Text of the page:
ぼけ乃花と頰白(盛春) [on the print*]

boke no hana to hoojiro (seishun)

Quince Flowers and Meadow Buntings (Mid Spring)

ぼけの花と頰白(盛春の部) [on the folios*]

boke no hana to hoojiro (seishun no bu)

Quince Flowers and Meadow Buntings (Mid Spring Division)

ボケの花とホオジロ(盛春)

[*Rakusan included の部, no bu, 'division', only on the pre-printed folio labels and omitted it in the final versions of the title-captions on the woodblock prints.]


Original Number

8


ADDITIONAL NOTES FOR THIS DESIGN
Currently Documented Edition Signature and Seal Markings:
Edition I: 楽山居 Raku-zan Kyo + Seal F
Edition III: 楽山篁子生 Raku-zan Kou-shi-sei + Seal B

[For illustration of seals listed by seal code letter, see the Seals article. For edition characteristics applicable to this series as a whole, see the Edition article.]

Design History:
This woodblock print was produced from an original painting on silk dating from the late 1920s whose current location is unknown. The indentification of this design as number 8 is original to Rakusan who published the print as the 8th design in his series of one hundred woodblock prints called 楽山花鳥畫譜, Rakuzan Kachou Gafu, lit. 'Rakusan's Flower and Bird Print Series'.

Edition I: First printing and publication details for 8 are known precisely because copies of the delivery documents for installments two, three, and four have survived. The design was first announced as upcoming in the installment two documents sent out June 10, 1929, and 8 was expected to appear in July in installment three (where if it had appeared then, it would have been the 6th design). However, the production encountered problems, publication of 8 had to be delayed, and a different design became 6. In the installment three documents sent out July 20, 1929, 8 was again announced, this time to appear in August in installment four as the 8th design. The first print run of about two hundred copies of 8 was completed August 20, 1929, and the publication date was August 21, 1929 in installment four (of fifty). The design proved to be popular, and additional full edition I print runs were made before mid 1933 when the series was completed and edition I printing ceased. As a result, nine tenths of all documented copies of 8 come from edition I printings. No edition II copies have yet been documented, and it is possible that the multiple reprintings of 8 in edition I produced enough copies that an edition II reprinting never became necessary. All edition I copies look very much alike, including the two different examples illustrated at top above and below left.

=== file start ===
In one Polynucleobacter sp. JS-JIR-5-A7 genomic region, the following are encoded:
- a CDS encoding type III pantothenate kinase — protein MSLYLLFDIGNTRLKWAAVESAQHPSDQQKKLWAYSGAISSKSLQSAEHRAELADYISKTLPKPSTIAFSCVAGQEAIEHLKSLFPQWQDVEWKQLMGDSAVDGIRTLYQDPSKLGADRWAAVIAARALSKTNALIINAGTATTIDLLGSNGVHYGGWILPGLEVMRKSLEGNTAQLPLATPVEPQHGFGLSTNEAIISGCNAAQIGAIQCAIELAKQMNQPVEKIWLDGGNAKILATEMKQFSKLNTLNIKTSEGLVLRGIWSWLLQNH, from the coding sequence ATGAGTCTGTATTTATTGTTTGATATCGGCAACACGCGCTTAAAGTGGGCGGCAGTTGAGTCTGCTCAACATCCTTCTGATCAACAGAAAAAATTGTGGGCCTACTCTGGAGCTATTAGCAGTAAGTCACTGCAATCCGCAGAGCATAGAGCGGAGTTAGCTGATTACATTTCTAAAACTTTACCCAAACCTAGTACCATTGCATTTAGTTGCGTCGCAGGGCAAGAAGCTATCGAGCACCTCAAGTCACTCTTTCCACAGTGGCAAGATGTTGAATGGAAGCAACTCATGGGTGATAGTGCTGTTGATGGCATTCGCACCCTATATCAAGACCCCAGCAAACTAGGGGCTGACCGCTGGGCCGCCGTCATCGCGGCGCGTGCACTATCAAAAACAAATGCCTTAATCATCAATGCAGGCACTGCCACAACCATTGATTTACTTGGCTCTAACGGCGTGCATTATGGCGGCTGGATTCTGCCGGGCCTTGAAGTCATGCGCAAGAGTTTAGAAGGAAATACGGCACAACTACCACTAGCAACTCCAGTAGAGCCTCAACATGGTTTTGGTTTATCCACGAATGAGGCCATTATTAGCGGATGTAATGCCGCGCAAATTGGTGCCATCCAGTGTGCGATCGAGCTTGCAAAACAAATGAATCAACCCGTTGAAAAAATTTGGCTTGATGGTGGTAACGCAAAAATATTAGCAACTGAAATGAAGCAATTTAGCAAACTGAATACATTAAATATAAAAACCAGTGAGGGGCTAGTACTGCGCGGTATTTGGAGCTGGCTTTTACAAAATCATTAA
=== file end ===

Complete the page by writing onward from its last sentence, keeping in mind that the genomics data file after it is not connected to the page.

Edition III: Sometime between 1948 and 1955 8 was reprinted in a single, much smaller, edition III print run. 8 is one of several designs in this series whose edition III copies are instantly distinguishable from earlier editions by significant color changes. The upper background is much lighter and contrasts more strongly with the now darker lower areas, especially the wider and more saturated band of mahogany red bokashi shading. Pale grays replace the browns of the quince stems, and at least slightly different hues are used for most of the other colored areas. Edition III reprinting was largely for resale by Walter Foster, and the few documented edition III copies of 8 each have the Foster era secondary cursive Rakusan romaji signature, including the typical example below right.

8 (Edition I) 8 (Edition III)

Species Illustrated:
The three species of flowering quince are collectively known in Japanese as 木瓜, ぼけ, ボケ, boke, and in English informally as "Japanese Quince". Today the Japanese name is also used particularly for one of the most common garden varieties, Chaenomeles speciosa var. cf. lagenaria, a selection of an originally Chinese and Korean species early imported into Japan. There is also a shorter-growing native species, Chaenomeles japonica. These quinces have been cross-bred into many forms for flower and fruit production and are often used in bonsai.

(Siberian) Meadow Bunting, Emberiza cioides, 頰白, 頬白, 画眉鳥, 黄道眉, ほおじろ, ホオジロ, hoo-jiro, lit. 'cheek-white', is a common native species in Japan. In 8 Rakusan shows a small flock of five birds taking dust baths. The coloration of the birds is not precisely typical of the species, and the genders of the similarly plumaged birds cannot be determined.


Related Designs:
Other designs with flowering quince:
106-1 106-2 106-3 106-4 106-5 106
105-1 (?)

Other designs with meadow buntings:
101-1 126-3